Ask who invented the light bulb, and most people will say “Edison”
He didn’t of course, but I always think the story of the multiple inventors of the light bulb sheds some interesting light on the distributed way that innovation really happens: The person that gets the credit is very seldom the sole contributor, and it all takes a lot longer than people think. Continue reading Invent a better light bulb
This is a summary of my longer article, first published by Friends of the Earth, and available here
It’s very clear that the next generation will need to do better than us if they’re to resolve the huge environmental and economic challenges ahead of us, build a better society and provide wellbeing for 8-10 billion people while using less resources than at present. They will need innovators, but educational systems in many countries – not least the UK – are killing rather than fostering creativity. Continue reading Breaking the Cycle of Distrust: developing creativity and empathy in a challenging world.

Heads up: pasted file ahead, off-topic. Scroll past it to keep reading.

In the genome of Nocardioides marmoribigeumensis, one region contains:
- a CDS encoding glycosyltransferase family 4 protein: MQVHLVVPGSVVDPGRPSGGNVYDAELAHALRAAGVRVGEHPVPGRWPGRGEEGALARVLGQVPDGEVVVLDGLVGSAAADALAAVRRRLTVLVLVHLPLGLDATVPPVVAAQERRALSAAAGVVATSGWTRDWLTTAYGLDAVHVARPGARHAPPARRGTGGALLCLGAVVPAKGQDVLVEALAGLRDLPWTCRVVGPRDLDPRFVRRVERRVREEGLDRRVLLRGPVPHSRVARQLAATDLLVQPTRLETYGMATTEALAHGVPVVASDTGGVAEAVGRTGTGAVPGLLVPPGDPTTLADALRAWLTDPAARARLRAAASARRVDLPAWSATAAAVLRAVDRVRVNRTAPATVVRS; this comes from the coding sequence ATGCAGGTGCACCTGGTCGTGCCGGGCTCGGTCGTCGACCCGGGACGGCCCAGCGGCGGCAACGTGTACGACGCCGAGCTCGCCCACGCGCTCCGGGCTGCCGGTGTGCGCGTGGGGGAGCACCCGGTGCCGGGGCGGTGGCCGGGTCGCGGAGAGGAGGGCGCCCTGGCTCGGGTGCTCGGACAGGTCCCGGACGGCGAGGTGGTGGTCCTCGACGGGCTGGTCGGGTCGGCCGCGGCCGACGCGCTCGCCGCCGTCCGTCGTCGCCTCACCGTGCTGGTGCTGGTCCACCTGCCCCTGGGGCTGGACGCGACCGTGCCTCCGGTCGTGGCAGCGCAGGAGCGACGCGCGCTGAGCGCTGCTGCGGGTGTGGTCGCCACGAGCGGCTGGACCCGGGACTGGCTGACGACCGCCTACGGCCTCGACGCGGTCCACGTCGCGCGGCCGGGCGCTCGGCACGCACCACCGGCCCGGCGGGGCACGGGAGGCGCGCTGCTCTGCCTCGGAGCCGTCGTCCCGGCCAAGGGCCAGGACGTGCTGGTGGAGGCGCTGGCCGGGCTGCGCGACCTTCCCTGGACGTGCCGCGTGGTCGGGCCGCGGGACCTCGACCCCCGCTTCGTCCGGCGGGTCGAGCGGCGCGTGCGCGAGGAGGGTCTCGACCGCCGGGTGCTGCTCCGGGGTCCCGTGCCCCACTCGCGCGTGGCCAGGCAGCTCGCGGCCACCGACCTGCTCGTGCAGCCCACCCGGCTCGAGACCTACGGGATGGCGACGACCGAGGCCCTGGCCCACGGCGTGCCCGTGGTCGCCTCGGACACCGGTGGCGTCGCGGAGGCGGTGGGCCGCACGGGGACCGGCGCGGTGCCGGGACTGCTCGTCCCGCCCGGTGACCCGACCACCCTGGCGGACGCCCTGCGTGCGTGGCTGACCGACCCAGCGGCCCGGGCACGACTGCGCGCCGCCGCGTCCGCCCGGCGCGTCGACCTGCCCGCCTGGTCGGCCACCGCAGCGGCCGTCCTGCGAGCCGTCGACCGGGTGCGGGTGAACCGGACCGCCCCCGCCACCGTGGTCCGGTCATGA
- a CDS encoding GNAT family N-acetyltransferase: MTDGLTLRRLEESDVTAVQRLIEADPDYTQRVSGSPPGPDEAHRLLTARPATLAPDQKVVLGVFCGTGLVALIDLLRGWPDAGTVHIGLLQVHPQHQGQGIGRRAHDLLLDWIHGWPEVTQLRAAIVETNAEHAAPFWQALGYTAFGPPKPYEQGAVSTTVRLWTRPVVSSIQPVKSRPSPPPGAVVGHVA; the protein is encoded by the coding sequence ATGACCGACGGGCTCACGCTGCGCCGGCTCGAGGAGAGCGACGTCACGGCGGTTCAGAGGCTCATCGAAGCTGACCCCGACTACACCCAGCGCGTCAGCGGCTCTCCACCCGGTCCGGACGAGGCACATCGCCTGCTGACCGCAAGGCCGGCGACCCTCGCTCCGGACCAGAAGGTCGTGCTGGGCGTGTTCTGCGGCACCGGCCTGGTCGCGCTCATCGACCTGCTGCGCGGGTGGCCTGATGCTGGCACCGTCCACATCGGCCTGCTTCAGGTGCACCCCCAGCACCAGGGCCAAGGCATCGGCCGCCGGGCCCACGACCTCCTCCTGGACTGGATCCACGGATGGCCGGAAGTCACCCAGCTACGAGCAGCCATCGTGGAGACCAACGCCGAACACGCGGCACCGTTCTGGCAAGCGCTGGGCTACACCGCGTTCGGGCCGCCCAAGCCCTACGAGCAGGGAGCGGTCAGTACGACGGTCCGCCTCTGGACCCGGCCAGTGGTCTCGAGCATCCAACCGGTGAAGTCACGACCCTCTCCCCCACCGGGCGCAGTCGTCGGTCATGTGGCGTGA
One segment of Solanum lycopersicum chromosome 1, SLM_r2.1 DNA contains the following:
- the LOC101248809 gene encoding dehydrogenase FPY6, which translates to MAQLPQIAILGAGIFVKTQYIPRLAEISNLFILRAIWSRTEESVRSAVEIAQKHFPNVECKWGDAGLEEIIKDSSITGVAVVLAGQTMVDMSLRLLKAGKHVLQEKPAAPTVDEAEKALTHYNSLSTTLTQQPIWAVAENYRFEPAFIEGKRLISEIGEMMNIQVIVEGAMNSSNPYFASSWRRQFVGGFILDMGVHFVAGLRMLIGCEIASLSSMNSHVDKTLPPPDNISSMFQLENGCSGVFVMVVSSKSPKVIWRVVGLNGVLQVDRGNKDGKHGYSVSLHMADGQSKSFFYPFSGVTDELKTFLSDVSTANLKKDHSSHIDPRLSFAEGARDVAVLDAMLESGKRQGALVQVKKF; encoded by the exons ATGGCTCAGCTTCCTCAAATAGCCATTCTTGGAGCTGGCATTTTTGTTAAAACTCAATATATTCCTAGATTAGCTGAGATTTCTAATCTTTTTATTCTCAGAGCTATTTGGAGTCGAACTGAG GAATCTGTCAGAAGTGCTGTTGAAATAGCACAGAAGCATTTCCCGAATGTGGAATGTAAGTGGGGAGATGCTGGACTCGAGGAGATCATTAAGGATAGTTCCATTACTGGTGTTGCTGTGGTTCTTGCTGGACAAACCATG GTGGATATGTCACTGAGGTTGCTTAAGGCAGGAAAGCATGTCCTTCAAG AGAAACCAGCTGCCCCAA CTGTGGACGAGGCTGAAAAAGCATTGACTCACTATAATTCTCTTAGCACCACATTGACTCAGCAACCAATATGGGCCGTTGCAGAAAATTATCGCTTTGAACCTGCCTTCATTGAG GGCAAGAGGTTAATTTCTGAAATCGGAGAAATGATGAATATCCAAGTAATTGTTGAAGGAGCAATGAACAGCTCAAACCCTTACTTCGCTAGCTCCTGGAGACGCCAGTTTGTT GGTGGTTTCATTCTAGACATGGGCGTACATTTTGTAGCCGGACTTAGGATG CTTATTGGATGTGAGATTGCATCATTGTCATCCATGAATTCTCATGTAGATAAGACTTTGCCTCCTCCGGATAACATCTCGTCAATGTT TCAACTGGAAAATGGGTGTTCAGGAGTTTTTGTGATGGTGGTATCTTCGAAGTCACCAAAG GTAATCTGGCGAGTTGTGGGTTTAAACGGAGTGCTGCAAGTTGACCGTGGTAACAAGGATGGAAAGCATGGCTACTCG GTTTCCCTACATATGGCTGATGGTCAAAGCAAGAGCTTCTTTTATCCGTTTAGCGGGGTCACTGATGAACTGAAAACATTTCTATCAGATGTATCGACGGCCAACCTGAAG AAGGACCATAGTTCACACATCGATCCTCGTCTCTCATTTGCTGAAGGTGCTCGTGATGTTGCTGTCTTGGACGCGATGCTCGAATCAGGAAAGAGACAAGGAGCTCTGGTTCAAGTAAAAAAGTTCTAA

The other day, I was at an event on climate change and joined a discussion between a lawyer, a scientist and the CEO of a thinktank, who were debating whether it is fear, optimism or scientific evidence that will make people change. Continue reading Motivating change
Much of my work is about the transition to a low carbon economy. This gave me the perfect opportunity to persuade my husband (he needed little persuading) that we should spend a five days in Paris at the time of the UN climate negotiations in December. Continue reading How the deal was done